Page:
Accusations of foul play have also emerged.
Accusations of foul play have also emerged, with critics suggesting that officials are not being transparent about the number of children missing or failed to protect residents adequately. Online discourse is filled with disgust toward the handling of the disaster, echoing that mainstream media isn't giving the tragedy the front-page coverage it deserves. Overall, the disaster reveals systemic weaknesses in local governance, preparedness, and media accountability, leading to a collective failure to protect the most vulnerable, and fueling a public debate about the future of Hawaii.
Drones Are Prohibited from Collecting Footage of Maui Wildfire Devastation
However, things may be even worse than what we see. An independent journalist named Geoff Cygnus has been documenting his trip to Maui, where he is attempting to report on this tragedy and its aftermath. He calls himself a "volunteer reporter" and has nearly 400,000 followers on TikTok. On August 17, he announced that local officials shut down their ability to fly drones, which makes many people suspicious about what they might be trying to hide.
"I have been on public property that was not in any way locked down. That's where my footage came from," Cygnus said. But those areas are no longer available for filming.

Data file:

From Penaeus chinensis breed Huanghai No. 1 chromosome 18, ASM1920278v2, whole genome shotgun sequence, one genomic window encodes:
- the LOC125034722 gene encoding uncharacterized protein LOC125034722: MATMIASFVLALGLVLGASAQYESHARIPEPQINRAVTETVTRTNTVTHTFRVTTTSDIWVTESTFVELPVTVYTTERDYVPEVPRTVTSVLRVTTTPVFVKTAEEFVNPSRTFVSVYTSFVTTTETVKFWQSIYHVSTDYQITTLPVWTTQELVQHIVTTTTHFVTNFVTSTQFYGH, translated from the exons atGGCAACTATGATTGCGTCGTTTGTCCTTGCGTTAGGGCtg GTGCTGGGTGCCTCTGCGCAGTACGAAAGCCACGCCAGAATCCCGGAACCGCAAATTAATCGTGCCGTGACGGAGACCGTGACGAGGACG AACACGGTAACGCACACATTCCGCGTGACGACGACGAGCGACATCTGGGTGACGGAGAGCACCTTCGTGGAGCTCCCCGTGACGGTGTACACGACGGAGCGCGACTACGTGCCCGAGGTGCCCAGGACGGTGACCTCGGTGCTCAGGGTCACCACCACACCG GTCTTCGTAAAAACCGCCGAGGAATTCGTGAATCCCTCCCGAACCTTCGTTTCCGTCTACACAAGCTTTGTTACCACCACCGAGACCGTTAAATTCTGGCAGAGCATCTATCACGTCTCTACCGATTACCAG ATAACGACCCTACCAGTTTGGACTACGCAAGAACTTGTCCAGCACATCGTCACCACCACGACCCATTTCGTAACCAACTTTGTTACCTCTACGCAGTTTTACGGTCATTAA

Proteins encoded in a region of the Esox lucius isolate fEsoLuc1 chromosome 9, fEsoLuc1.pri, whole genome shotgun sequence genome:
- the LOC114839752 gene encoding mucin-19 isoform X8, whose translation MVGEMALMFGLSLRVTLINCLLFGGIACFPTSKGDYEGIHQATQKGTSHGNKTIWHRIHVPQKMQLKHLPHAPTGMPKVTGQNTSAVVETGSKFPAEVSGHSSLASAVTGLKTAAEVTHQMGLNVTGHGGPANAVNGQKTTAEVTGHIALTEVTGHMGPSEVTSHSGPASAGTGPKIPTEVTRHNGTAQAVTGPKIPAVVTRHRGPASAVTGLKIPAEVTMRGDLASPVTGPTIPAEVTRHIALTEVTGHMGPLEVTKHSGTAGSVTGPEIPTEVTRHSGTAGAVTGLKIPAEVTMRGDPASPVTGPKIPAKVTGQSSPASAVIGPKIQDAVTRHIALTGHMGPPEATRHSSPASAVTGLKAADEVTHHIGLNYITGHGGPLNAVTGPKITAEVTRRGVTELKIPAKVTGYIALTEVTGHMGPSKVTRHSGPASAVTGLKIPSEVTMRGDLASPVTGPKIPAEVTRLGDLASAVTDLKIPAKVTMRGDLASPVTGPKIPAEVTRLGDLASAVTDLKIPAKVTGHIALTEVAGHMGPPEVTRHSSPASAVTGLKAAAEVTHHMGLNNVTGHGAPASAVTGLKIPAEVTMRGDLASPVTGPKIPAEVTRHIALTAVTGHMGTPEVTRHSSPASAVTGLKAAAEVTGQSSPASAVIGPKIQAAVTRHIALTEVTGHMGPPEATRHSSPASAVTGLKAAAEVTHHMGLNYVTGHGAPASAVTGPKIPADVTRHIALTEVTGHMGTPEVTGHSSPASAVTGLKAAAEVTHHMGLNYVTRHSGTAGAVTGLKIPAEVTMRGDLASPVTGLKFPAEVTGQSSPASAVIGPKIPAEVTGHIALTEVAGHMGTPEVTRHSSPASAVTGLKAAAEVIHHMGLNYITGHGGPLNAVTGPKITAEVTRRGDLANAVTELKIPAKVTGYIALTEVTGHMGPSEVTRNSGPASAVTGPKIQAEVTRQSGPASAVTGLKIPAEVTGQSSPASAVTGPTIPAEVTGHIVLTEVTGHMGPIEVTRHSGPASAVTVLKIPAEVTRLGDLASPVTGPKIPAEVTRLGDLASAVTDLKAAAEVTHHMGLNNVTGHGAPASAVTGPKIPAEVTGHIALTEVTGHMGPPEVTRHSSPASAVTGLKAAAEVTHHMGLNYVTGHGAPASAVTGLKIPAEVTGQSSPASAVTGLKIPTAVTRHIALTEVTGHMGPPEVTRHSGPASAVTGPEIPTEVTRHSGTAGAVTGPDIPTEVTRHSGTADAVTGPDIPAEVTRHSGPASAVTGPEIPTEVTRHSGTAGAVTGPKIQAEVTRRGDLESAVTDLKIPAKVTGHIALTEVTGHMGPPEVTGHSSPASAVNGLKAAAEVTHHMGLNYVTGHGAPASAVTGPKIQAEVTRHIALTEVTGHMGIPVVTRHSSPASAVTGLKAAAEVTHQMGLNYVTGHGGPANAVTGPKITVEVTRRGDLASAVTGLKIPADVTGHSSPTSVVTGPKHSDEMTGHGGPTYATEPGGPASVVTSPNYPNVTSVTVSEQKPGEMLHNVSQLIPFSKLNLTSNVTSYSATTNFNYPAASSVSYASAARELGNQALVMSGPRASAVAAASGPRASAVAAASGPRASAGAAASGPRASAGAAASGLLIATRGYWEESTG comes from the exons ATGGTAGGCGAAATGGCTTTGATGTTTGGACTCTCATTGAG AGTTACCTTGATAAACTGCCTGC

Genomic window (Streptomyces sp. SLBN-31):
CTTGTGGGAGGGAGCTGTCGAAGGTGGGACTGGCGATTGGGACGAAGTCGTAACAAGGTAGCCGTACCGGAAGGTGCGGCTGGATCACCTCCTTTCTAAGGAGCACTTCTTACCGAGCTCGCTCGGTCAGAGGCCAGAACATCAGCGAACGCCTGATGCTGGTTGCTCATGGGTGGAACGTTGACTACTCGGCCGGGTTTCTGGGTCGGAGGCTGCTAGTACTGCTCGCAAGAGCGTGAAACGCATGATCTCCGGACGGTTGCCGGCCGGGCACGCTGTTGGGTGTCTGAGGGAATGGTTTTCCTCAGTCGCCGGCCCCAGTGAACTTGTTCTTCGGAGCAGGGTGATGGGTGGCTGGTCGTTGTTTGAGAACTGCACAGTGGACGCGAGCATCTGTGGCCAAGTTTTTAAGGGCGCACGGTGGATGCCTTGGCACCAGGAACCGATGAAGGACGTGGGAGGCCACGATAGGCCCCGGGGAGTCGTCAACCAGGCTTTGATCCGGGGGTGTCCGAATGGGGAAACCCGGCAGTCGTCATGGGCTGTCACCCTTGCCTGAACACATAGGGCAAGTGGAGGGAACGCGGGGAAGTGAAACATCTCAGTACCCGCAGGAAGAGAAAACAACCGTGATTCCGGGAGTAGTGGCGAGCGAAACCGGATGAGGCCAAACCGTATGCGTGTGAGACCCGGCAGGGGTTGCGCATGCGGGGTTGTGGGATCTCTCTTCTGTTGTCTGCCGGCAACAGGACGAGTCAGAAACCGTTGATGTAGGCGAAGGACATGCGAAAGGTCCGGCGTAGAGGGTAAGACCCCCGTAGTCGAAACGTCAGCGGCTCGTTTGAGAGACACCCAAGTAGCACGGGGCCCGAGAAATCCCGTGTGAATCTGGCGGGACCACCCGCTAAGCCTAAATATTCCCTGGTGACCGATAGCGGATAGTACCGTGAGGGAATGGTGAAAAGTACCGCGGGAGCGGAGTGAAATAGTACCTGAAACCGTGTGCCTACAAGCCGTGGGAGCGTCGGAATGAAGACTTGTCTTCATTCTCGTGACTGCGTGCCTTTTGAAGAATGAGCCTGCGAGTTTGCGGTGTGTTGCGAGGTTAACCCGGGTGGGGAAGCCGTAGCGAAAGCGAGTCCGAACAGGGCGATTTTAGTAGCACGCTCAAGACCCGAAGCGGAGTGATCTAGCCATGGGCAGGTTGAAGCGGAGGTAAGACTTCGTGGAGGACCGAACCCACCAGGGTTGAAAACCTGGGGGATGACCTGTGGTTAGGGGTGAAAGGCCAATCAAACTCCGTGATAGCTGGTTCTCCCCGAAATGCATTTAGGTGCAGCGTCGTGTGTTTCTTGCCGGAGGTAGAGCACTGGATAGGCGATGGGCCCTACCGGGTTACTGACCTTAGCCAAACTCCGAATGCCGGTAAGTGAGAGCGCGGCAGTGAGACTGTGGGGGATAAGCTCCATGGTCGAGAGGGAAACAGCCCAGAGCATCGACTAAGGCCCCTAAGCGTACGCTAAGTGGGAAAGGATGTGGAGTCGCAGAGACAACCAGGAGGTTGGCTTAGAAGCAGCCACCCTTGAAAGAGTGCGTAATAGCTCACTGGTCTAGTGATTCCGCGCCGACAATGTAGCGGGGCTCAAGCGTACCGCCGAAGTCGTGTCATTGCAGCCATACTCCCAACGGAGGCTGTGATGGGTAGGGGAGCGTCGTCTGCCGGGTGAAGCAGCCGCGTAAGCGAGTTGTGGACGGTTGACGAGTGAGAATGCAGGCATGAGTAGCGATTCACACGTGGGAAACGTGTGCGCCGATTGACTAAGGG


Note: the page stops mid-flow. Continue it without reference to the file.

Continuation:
On Saturday, Cygnus shared some more odd news. "There seems to be a huge emphasis on ensuring that the media and anyone else can't see what's going on here in Lahaina West Maui," he said. He showed "miles and miles of black fence" that is obscuring what's going on on ground zero. Nobody can get in or take any pictures. There are also "weird foreign police cars" that have shown up suddenly that stand guard around the perimeter. "They don't look like any police I've ever seen in the United States," he said.
At one point, he tried to get out of his car to film some footage, but the National Guard yelled at him and told him to get back in his car. "You can't even stop your car" anymore, according to Cygnus. This makes his previous footage all the more unique because there is virtually nobody who is able to capture those photos or videos anymore. Cygnus is curious to find out why there is so much effort ("fencing rocks, police barricades") to blocking off the area where the wildfires were. It begs the question yet again: what are they trying to hide? Cygnus said he essentially gave up his day job to go to Maui and collect footage; he said he has been able to get by because of donations sent to his Zelle account.